Oh Oh Taiwan !?

the most dangerous place on earth

the Economist

Until recently Taiwan was praised as one of the few countries in the world that had dealt with the COVID-19 crisis in a timely way, and could therefore almost pretend that nothing was going on. Lately however, it seems that Taiwan’s fortune has run out, as COVID-19 cases are on the rise, big brother China’s aggression seems increasingly present and long lasting droughts depleted fresh water reservoirs. You might have heard about this, as global news outlets have reported on these issues; it was the Economist that even provocatively labeled Taiwan as “the most dangerous place on earth”  in its headings. But is Taiwan such a bad place to be? Is it really at the verge of collapsing? We’d like to share our thoughts and experiences here and with a little spoiler alert; it is not as bad as it might sound… 

Let’s start with the elephant in the room; undeniable big brother China in relation to Taiwan’s self proclaimed independence. Without going too much into the politics, there is definitely more tension lately, no matter what side you’re on. Until recently you could generally divide people here into three groups, pro-unification, pro-independence and status-quo, groups almost equal in size. Today however, especially younger people are increasingly worried and fear that the status-quo will ultimately lead to unification, a fear that has been sparked and fueled by developments in Hongkong over the years. Due to this, which is also reflected in the latest elections, more and more Taiwanese are becoming pro-independence, which angers the big brother again. Almost like a vicious circle, to which there seems no solution. Distrust and suspicion about mainland China’s government’s motives are everyday business here, and it reaches far. It even became part of the COVID-19 crises and vaccine debate, but more on that later. Besides this it seems almost normal now that Taiwan’s airspace is invaded by Chinese warplanes on a daily basis (not that we notice this ourselves, as it happens on the edges of Taiwan’s airspace) combined with an intensified fear for Chinese investments and spying practises. But you could argue that the latter is something that other countries also become increasingly worried about, and interestingly enough in daily life you won’t notice much of this increased tensions; it’s not that there is more military presence or anything that suggests that Taiwan is at the edge of war with it’s bigger brother.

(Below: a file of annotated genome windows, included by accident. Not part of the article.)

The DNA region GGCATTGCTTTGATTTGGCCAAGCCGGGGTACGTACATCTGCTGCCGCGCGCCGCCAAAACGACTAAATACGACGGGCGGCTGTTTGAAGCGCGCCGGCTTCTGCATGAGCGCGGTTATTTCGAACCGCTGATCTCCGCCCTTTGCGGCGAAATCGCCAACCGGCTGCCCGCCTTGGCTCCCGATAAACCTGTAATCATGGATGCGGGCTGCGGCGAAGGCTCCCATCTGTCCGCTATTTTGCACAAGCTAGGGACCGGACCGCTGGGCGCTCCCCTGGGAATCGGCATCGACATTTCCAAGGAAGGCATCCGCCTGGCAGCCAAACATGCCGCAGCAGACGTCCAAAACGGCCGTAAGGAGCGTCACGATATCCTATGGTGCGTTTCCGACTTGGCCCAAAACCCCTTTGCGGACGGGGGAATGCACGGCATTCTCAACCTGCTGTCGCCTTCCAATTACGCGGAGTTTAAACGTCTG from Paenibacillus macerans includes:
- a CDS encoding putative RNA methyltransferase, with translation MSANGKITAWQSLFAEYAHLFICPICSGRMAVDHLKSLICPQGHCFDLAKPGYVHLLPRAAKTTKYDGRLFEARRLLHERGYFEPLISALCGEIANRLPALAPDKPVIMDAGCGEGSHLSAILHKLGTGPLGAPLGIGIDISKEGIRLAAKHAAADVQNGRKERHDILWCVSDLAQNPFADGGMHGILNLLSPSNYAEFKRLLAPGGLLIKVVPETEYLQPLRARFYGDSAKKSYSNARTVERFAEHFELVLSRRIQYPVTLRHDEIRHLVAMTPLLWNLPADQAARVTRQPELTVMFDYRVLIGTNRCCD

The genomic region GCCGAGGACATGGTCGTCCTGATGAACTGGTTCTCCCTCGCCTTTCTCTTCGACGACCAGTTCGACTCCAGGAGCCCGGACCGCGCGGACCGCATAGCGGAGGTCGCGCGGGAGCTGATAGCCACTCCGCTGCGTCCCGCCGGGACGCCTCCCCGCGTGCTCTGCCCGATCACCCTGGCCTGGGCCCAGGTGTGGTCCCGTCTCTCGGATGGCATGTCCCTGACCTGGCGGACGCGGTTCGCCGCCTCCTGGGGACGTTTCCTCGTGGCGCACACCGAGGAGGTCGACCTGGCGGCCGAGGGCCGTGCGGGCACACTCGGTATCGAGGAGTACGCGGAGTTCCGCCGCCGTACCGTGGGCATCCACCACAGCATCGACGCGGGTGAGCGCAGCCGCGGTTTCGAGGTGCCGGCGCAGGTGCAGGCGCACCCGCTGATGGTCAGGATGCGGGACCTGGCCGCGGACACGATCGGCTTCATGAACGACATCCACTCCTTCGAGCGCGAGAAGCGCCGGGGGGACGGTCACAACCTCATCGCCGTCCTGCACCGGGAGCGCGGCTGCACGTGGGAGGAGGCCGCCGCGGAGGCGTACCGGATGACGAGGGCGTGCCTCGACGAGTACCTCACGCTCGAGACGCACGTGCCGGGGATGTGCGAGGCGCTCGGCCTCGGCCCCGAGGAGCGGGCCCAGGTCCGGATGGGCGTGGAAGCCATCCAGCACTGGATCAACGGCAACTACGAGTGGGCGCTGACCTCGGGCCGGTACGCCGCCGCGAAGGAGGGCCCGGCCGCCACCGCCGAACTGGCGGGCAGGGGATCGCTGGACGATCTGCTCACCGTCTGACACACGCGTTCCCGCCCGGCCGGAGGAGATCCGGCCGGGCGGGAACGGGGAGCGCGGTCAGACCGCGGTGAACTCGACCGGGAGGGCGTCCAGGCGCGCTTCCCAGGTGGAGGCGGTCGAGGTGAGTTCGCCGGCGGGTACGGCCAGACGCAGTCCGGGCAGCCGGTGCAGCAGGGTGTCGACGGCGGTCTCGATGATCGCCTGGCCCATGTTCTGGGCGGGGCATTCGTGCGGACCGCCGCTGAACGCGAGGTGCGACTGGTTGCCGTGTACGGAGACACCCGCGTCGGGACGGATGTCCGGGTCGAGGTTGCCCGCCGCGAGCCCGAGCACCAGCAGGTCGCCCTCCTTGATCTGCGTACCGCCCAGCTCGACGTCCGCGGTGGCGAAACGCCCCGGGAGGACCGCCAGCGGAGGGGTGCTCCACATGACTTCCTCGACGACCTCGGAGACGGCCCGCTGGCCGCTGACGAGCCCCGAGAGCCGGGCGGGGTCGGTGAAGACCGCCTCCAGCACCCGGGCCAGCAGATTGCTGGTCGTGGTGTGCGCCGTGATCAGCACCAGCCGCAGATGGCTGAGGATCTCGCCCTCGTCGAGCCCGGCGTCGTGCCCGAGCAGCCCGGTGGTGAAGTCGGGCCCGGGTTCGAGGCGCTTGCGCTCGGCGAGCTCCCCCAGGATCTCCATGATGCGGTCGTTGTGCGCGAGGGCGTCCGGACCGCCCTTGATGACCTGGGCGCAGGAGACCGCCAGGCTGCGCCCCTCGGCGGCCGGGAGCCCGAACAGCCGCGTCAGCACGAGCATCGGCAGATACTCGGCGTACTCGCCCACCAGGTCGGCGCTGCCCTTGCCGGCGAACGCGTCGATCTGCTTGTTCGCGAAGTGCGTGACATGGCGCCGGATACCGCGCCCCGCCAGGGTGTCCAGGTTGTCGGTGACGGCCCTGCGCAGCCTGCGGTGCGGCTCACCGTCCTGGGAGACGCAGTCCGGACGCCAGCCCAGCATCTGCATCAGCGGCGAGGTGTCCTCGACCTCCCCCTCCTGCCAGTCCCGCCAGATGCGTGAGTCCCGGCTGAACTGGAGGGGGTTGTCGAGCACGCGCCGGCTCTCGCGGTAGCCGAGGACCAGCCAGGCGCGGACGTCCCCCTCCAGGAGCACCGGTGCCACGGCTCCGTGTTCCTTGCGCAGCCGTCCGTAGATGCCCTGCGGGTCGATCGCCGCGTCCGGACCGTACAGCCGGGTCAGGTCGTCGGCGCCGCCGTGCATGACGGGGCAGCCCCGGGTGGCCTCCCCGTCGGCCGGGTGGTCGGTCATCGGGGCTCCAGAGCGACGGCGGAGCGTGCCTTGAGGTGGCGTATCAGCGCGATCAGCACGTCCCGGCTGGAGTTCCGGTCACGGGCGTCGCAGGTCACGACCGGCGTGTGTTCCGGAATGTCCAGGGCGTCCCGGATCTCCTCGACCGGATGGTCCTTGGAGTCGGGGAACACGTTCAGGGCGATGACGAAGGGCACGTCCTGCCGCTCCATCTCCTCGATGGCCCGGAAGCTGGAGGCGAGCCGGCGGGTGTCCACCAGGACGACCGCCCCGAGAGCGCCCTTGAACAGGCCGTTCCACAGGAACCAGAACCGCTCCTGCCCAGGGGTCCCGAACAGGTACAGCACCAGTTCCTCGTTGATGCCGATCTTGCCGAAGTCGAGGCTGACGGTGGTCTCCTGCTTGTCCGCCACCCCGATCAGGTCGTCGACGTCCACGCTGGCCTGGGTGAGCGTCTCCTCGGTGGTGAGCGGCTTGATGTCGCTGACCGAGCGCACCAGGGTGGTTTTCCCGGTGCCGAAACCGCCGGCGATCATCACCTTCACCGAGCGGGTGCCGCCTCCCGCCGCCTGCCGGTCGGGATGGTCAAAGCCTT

While we are writing this, some rain has finally arrived and although it can be unpleasant from time to time, it also gives us a break from the scorching heat. More importantly, the rain of the last few weeks has ended the severe drought that had affected many counties. The drought was so severe that many large freshwater reservoirs on the island were almost depleted (less than 1% of their normal capacity), resulting in water rationing for citizens and farmers. This drought also had a potential impact on the world, as the chip making industry here provides the majority of chips worldwide and relies heavily on fresh water for their production lines. To show the severity of the water shortage, below you can find a before the drought and during the drought picture of the Shih-men reservoir. This intense drought, the worst in 53 years, also brought forward the political priorities of Taiwan, as farmers suffered while the chip industry was mostly unaffected by rationing. On a deeper level, it also seems that political choices (and that might not be so different from other places around the world), and the economy is often prioritized over climate and environment. Luckily the reservoirs are currently filling up again now the monsoon season has started.